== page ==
This post originally appeared at The Nation.
On the third full day of Donald Trump’s attempt at a presidency, his press secretary insisted that “our intention is never to lie to you.” On the same day, Donald Trump intentionally lied to us. During his first official meeting with congressional leaders, the 45th president claimed the reason he lost the national popular vote on Nov. 8 was because 3 million to 5 million “illegals” cast ballots for Democrat Hillary Clinton.
Two days later, on the fifth full day of his presidency, Trump doubled down on his big lie, and turned it into a threat; tweeting on the morning of Jan. 25: “I will be asking for a major investigation into VOTER FRAUD, including those registered to vote in two states, those who are illegal…”
The news that Trump was again peddling “voter fraud” fantasies had headline writers struggling with the challenge posed by a prevaricating president.
“Without evidence, Trump tells lawmakers 3 million to 5 million illegal ballots cost him the popular vote,” declared The Washington Post headline.
Clinton won 65,844,610 votes. Trump received 62,979,636 votes. That’s a 2,864,974 popular-vote victory for Clinton.
USA Today went with: “Trump Again Makes Debunked Claim: ‘Illegals’ Cost Me Popular Vote.”
“Trump talks replacing Obamacare, reiterates unsubstantiated voter fraud claims,” read the headline on CNN’s website.
The New York Times got it right: “Trump Repeats Lie About Popular Vote in Meeting With Lawmakers.”
It is vital to be clear about the fact that Trump is lying — intentionally, deliberately and consistently — about so-called “illegal” voting.
There are two overarching reasons why clarity counts:
1. Claims about “illegal voting,” made by Trump and others, have been used as an excuse to enact laws that make it harder for Americans to vote in states across this country. Election observers have argued that voter-suppression measures played a significant role in giving Trump narrow wins in the handful of states that handed him an Electoral College victory and the presidency. “We have a president-elect who was elected literally with two thumbs and eight fingers on the scale in terms of depressed, suppressed votes in communities all across the country,” said NAACP President Cornell William Brooks.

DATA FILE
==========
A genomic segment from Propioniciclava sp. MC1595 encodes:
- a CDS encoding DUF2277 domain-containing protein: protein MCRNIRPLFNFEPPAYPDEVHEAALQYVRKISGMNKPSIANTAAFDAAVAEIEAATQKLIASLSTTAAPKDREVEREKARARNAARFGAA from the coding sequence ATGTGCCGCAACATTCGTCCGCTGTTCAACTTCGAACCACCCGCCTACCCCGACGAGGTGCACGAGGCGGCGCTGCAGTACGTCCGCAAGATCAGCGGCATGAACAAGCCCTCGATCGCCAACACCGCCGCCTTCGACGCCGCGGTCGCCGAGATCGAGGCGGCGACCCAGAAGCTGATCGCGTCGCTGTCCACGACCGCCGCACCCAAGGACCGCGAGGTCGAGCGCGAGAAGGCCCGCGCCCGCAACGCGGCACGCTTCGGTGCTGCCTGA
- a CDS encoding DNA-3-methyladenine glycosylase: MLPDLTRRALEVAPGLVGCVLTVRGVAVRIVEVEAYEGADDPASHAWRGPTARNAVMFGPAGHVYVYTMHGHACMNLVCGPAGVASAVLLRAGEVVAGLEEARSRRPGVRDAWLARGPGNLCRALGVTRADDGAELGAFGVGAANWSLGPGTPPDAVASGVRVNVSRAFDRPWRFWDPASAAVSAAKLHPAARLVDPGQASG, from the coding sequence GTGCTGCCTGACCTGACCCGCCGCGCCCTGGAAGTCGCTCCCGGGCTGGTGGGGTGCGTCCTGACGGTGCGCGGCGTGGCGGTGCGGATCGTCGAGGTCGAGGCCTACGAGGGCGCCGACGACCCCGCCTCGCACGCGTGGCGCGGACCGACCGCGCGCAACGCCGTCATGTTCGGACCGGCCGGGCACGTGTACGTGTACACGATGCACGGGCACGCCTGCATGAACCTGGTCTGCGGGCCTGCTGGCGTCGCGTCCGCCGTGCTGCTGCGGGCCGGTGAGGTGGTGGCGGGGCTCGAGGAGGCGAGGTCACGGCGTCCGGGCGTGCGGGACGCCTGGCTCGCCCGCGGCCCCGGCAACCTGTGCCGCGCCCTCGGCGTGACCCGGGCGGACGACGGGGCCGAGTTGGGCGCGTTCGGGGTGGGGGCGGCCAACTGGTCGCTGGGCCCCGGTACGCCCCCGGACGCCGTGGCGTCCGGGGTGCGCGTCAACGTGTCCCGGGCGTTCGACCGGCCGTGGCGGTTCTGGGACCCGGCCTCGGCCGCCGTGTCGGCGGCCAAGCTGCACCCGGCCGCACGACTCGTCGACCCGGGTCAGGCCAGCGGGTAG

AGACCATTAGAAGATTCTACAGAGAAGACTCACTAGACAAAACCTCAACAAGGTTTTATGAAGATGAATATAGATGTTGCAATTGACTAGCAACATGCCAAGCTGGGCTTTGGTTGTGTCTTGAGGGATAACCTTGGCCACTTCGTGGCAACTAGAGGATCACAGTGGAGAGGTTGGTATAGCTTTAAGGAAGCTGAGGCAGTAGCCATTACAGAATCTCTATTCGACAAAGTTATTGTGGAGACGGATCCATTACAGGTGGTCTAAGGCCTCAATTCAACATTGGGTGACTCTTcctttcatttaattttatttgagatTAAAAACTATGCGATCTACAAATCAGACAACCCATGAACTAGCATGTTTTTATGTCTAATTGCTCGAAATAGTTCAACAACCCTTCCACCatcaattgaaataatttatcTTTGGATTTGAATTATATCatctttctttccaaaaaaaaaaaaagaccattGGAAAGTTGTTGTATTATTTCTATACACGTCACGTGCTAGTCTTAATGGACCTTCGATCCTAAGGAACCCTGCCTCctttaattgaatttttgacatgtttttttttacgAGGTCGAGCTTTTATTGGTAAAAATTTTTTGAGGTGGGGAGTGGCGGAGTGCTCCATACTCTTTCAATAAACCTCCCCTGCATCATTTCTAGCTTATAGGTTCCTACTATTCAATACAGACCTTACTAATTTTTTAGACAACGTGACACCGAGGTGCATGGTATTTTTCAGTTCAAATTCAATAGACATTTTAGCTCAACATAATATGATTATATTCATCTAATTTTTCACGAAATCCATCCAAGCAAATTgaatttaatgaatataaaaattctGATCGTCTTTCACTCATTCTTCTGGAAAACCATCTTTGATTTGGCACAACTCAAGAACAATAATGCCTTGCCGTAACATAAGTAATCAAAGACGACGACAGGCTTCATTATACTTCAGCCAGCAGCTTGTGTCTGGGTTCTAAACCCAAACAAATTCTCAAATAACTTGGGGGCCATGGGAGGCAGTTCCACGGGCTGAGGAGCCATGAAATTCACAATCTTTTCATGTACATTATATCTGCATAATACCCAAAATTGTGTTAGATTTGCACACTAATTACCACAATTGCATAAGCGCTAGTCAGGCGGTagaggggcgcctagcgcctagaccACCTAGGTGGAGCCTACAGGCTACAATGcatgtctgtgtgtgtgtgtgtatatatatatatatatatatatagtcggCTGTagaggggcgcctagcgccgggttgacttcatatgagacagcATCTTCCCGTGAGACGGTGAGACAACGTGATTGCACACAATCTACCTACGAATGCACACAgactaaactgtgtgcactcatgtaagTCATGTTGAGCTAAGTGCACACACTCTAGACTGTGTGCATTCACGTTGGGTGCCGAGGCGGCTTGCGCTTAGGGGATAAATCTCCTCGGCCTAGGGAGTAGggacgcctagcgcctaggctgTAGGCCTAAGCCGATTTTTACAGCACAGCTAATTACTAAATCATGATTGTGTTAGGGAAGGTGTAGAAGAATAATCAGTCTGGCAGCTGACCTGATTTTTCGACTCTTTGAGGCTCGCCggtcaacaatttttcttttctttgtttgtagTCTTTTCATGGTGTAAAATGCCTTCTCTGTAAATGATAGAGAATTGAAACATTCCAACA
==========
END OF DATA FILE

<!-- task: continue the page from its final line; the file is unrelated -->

Even before Trump tweeted on Jan. 25 about launching his investigation — which will only heighten tensions over election rules — Republican officials around the country were moving to make it even harder to vote. After the Michigan House endorsed strict voter-ID requirements in early December, The Detroit News reported that state Rep. Jeff Irwin (D-Ann Arbor), said: “‘There’s certainly no proof’ that any voters who cast ballots without photo identification last month were committing fraud, but they or their peers could nonetheless face a ‘modern-day poll tax’ under the legislation.” Irwin explained: “This is going to cause confusion and chaos at the polls. There’s going to be arguments, voters aren’t going to understand, and long lines are going to get even longer. Maybe that’s the point.”